Tu, Jan 26, 2010: Importer Security Filing Rule Goes into Effect (10 + 2)


Importer Security Filing (ISF) Rule

For maritime cargo that is destined to remain in the U.S. the following data elements will be required to be transmitted 24 hours before loading the U.S. bound vessel

.From the importer:
1. Manufacturer (or supplier) name and address
2. Seller (or owner) name and address
3. Buyer (or owner) name and address
4. Container stuffing location
5. Consolidator name and address
6. Ship to name and address
7. Importer of record number/FTZ applicant ID number
8. Consignee number(s)
9. Country of origin of the goods
10. Commodity Harmonized Tariff Schedule number (6 digit)
and Bill of Lading (B/L)Number
.From the carrier:
1. Vessel stow plan
2. Container status messages

Entry into effect on Jan 26, 2010

On November 25, 2008 CBP (U.S. Customs and Border Protection) published its “interim final rule” on how the program would be implemented and what its requirements would be

Since January 26, 2009 a “structured review and flexible enforcement period” has been in place on the Importer Security Filing (ISF).

Effective January 26, 2010 this program is moving towards a mandatory filing and enforcement phase.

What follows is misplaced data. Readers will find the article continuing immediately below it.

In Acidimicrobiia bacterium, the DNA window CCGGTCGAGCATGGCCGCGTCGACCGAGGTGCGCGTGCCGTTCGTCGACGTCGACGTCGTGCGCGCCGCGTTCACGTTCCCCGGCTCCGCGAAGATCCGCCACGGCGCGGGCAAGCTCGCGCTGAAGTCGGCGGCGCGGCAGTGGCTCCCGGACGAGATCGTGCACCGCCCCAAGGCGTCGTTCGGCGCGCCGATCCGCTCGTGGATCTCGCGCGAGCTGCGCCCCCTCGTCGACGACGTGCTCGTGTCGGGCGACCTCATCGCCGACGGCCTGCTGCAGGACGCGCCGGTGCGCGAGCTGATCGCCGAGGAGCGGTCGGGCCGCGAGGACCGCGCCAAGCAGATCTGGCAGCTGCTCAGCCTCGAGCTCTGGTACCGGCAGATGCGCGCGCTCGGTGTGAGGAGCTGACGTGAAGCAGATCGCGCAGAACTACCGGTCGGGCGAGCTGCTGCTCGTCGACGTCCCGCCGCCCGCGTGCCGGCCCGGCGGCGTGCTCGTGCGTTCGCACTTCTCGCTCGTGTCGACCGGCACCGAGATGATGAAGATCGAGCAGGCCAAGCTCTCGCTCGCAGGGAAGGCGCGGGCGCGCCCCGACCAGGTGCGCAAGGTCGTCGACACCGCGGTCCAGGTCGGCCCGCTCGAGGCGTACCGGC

Penalties for failure to file

Failure to comply with the new rule could ultimately result in monetary penalties, increased inspections and delay of cargo.

Failure to file a “timely, complete and/or accurate” ISF transmission will result in liquidated damages of $ 5000 being assessed against the responsible party for each violation.

Automation

An automated 10+2 solution takes electronic data, sent from supply chain partners, and maps it to the requested data elements required by CBP. The filing of this information is known by CBP as the Importer Security Filing. With an automated solution, importers utilize the software to:

• Access trading partners and view/edit their information
• Load data from electronic files or allow for manual entry of data
• Notify users automatically when work needs to be completed for filing purposes
• Connect to CBP, allowing the importer to file the ISF
• Validate classification data for all filings before transmitting to CBP
• Designate fields to automatically populate with consistent data across all filings for a company
• Track the events of a shipment and coinciding ISF data elements triggered by those events
• The importer is ultimately responsible for filing the required data elements or trusting a third party, such as a broker or a Freight forwarder, to submit the appropriate product information.

Read more …

Please be patient while these pages load. They are 736kb and 634kb pdf files, and may take 20 to 30 seconds to load (in Vietnam), depending on your internet connection speed.

How to Meet New U.S. Regulations Affecting U.S. Importers: Importers Security Filing, Lacey Act, C/T-PAT
Presentation by John Wainwright, VP, Customs Compliance, Leggett & Platt Global Services

Import Compliance (Leggett & Platt Presentation – View – kb pdf)
Import Compliance (Leggett & Platt Presentation – Download)

Presentation by U.S. Customs and Border Protection Officials to U.S. Importers
Importer Security Filing and Additional Carrier Requirements – View – 634kb pdf

U.S. Customs & Border Protection: Importer Security Filing (10 + 2)